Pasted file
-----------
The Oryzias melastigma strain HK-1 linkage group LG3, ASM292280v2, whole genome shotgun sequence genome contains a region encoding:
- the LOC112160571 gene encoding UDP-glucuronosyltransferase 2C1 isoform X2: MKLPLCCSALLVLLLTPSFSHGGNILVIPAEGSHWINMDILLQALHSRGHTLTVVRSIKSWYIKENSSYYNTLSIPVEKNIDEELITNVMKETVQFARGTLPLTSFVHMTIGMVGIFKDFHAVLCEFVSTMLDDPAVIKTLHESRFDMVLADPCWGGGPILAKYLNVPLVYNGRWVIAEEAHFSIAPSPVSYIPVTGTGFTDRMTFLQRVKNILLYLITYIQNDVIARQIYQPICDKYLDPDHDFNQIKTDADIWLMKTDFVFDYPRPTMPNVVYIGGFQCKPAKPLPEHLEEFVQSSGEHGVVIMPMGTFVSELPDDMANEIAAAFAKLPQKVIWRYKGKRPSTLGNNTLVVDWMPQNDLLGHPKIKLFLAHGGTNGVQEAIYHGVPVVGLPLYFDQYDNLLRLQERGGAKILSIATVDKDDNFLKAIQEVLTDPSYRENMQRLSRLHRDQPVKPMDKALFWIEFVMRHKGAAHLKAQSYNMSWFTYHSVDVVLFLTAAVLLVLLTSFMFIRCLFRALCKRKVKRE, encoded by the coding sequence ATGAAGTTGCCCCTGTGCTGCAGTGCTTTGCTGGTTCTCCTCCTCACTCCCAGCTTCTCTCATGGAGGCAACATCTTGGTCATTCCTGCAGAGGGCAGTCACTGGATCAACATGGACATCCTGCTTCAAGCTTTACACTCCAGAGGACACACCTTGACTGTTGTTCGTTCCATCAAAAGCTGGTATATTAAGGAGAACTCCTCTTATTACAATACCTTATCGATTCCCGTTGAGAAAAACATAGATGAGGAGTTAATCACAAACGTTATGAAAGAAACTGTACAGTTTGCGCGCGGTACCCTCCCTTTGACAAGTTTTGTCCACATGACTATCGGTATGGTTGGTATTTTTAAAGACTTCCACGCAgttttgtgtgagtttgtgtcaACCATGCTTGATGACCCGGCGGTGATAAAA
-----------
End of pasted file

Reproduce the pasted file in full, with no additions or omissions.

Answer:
The Oryzias melastigma strain HK-1 linkage group LG3, ASM292280v2, whole genome shotgun sequence genome contains a region encoding:
- the LOC112160571 gene encoding UDP-glucuronosyltransferase 2C1 isoform X2: MKLPLCCSALLVLLLTPSFSHGGNILVIPAEGSHWINMDILLQALHSRGHTLTVVRSIKSWYIKENSSYYNTLSIPVEKNIDEELITNVMKETVQFARGTLPLTSFVHMTIGMVGIFKDFHAVLCEFVSTMLDDPAVIKTLHESRFDMVLADPCWGGGPILAKYLNVPLVYNGRWVIAEEAHFSIAPSPVSYIPVTGTGFTDRMTFLQRVKNILLYLITYIQNDVIARQIYQPICDKYLDPDHDFNQIKTDADIWLMKTDFVFDYPRPTMPNVVYIGGFQCKPAKPLPEHLEEFVQSSGEHGVVIMPMGTFVSELPDDMANEIAAAFAKLPQKVIWRYKGKRPSTLGNNTLVVDWMPQNDLLGHPKIKLFLAHGGTNGVQEAIYHGVPVVGLPLYFDQYDNLLRLQERGGAKILSIATVDKDDNFLKAIQEVLTDPSYRENMQRLSRLHRDQPVKPMDKALFWIEFVMRHKGAAHLKAQSYNMSWFTYHSVDVVLFLTAAVLLVLLTSFMFIRCLFRALCKRKVKRE, encoded by the coding sequence ATGAAGTTGCCCCTGTGCTGCAGTGCTTTGCTGGTTCTCCTCCTCACTCCCAGCTTCTCTCATGGAGGCAACATCTTGGTCATTCCTGCAGAGGGCAGTCACTGGATCAACATGGACATCCTGCTTCAAGCTTTACACTCCAGAGGACACACCTTGACTGTTGTTCGTTCCATCAAAAGCTGGTATATTAAGGAGAACTCCTCTTATTACAATACCTTATCGATTCCCGTTGAGAAAAACATAGATGAGGAGTTAATCACAAACGTTATGAAAGAAACTGTACAGTTTGCGCGCGGTACCCTCCCTTTGACAAGTTTTGTCCACATGACTATCGGTATGGTTGGTATTTTTAAAGACTTCCACGCAgttttgtgtgagtttgtgtcaACCATGCTTGATGACCCGGCGGTGATAAAA